Capitol Communicator is running a series featuring an in-depth look at communicators in the mid-Atlantic.  In this “Up Close and Personal” profile, we feature Kerry-Ann Hamilton.  Photography for the series is by Cade Martinwardrobe styling by Pascale Lemaire and Sybil Street for THE Artist Agency; and hair and makeup by Patti D Nelson, Janice Kinigopoulos and Lori Pressman for THE Artist Agency.

Kerry-Ann, please provide us a short bio.

In 2019, I launched a purpose-driven communications practice – KAH Consulting Group. My team partners with bold changemakers and social innovators to effectively frame their issue, mobilize action and amplify impact. Over the last 20 years as a consultant, communications executive and journalist, I know firsthand that good work does not tell its own story. It requires thoughtful mining, a clear message and equipped storytellers. Supporting individuals and organizations in their missions to drive positive change fits squarely into the zone of genius – my passion and purpose. Previously, I was a senior vice president at GMMB, a pioneering cause communications firm, and spent a decade as a university marketing and communications leader. I am an avid cyclist, a travel enthusiast and a nature photographer.

Are you involved in any other organizations?

I am the chair of the Board of Directors for Girls Inc. of the Washington Metropolitan Area. Girls Inc. is a national organization dedicated to inspiring and equipping girls to be strong, smart and bold. We know that less than 10 percent of girls study engineering, and less than 3 percent of corporate board members are female. Through our research-based curriculum, we focus on giving the girls we serve both technical competencies in the STEM areas and the tools and confidence needed to put that knowledge to good use. I am also a mentor with Generation Hope, which is devoted to providing direct sponsorships and one-on-one mentoring opportunities to teen parents who are attending college in the Washington metro area.

What are the things you are most proud of?

I am really proud of how my personal values align with my professional and civic work and how the assorted tough challenges and opportunities that have colored my career path have strengthened me and made me eager to deploy what I have learned in the service of creating real and lasting change in the world.

Who are your personal role models?

I have been fortunate to know many people who have inspired me and whom I have sought to emulate. In some cases, the mistakes of others have been a source of guidance. As a young communicator, I was inspired by two highly respected journalists.

WAMU’s Kojo Nnamdi was my first boss when he was the host of Evening Exchange, a flagship current-affairs news program on WHUT-TV, a PBS affiliate owned by Howard University. On my first day on his staff, I was writing scripts and researching stories for the reporters’ roundtable. I was just shy of 20 years old and was still a green journalist. I learned about the perpetual value of preparation, the endless quest for excellence and the inevitable necessity for true hard work.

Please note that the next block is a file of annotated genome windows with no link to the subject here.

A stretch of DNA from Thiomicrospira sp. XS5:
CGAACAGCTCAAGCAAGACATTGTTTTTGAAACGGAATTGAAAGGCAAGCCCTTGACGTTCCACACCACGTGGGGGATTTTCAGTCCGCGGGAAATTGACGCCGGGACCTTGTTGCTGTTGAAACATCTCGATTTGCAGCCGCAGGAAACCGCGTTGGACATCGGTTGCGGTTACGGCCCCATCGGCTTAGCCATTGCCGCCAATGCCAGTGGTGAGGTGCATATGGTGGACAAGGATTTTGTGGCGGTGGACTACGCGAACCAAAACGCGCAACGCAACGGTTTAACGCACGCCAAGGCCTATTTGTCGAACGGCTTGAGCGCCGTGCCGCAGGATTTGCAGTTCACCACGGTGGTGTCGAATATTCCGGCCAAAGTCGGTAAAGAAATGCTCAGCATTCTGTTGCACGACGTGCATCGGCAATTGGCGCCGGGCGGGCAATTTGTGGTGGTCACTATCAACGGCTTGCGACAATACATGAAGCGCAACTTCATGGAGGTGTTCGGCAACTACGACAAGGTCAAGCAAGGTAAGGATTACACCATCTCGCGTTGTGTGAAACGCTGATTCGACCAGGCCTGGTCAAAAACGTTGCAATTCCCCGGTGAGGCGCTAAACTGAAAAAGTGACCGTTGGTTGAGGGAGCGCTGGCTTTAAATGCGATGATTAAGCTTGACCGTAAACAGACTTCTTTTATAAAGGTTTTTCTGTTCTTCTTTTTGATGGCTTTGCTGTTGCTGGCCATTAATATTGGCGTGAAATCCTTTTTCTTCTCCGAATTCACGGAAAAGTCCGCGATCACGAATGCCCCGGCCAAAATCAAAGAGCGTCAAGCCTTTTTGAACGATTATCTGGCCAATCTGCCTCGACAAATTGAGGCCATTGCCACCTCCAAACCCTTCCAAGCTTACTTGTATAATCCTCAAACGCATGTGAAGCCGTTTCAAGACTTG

My dream opportunity as an undergraduate was to work with the late host of NBC’s Meet the Press, Tim Russert. Once I earned that chance, I found the experience was transformative. I saw dedication and a tireless commitment to the truth up close. I learned that attaining a mastery at asking tough questions, as Tim did, need not diminish a professional commitment to civility and dignity.

Did these role models offer professional advice that helped you in your career?

After my assignment with the Associated Press in Trinidad and Tobago, I left journalism for a career as a communications and marketing professional at Howard University. It was there that I met many powerful women who impressed upon me the importance of rigorous preparation and the importance of leaning in – finding one’s voice – long before it was in vogue.

What professional advice do you have for others?

The best advice I can offer is to find your true passion. It is not cliché. Highly competent people can do just about anything they put their minds to. The question to ask is where an individual can make the best and highest impact. In addition to passion, persistence is even more important – even though it is less flashy.

What’s on your Spotify and Pandora playlists?

A global fusion – Beres Hammond, Dave Matthews, Enya, Machel Montano, Melissa Etheridge, Hugh Masekela and Lizz Wright.

What’s your favorite restaurant?

It is tough to name a single favorite, but my top four include Busboys and Poets, Doi Moi, Founding Farmers and Blue Duck.

Is there anything else you would like us to know about you?

As an island girl, I am totally at my best wherever there is water, and every now and then, a thrill – whether it’s kayaking on Cape Cod, snorkeling in Belize’s Blue Hole, salmon fishing in Alaska or hang gliding over Victoria Falls.

My passports and cameras are my most prized possessions. I started my fourth passport at age 32. I love photography, particularly travel photography. I have a wide assortment of Nikon bodies and lenses depending on my needs and the subject; I use the 85mm for portraits, my 18-200mm for a breathtaking view of landscapes and my 400mm to capture one of my favorite fauna – the elusive hummingbird.

And, finally, my ideal day begins with a rigorous workout and ends with watching NBC Nightly News. Thankfully, it is now on-demand, as I am rarely home at 7 p.m. for the live broadcast. If I get some time to journal and read before bed, I have truly had a wonderful day.

 

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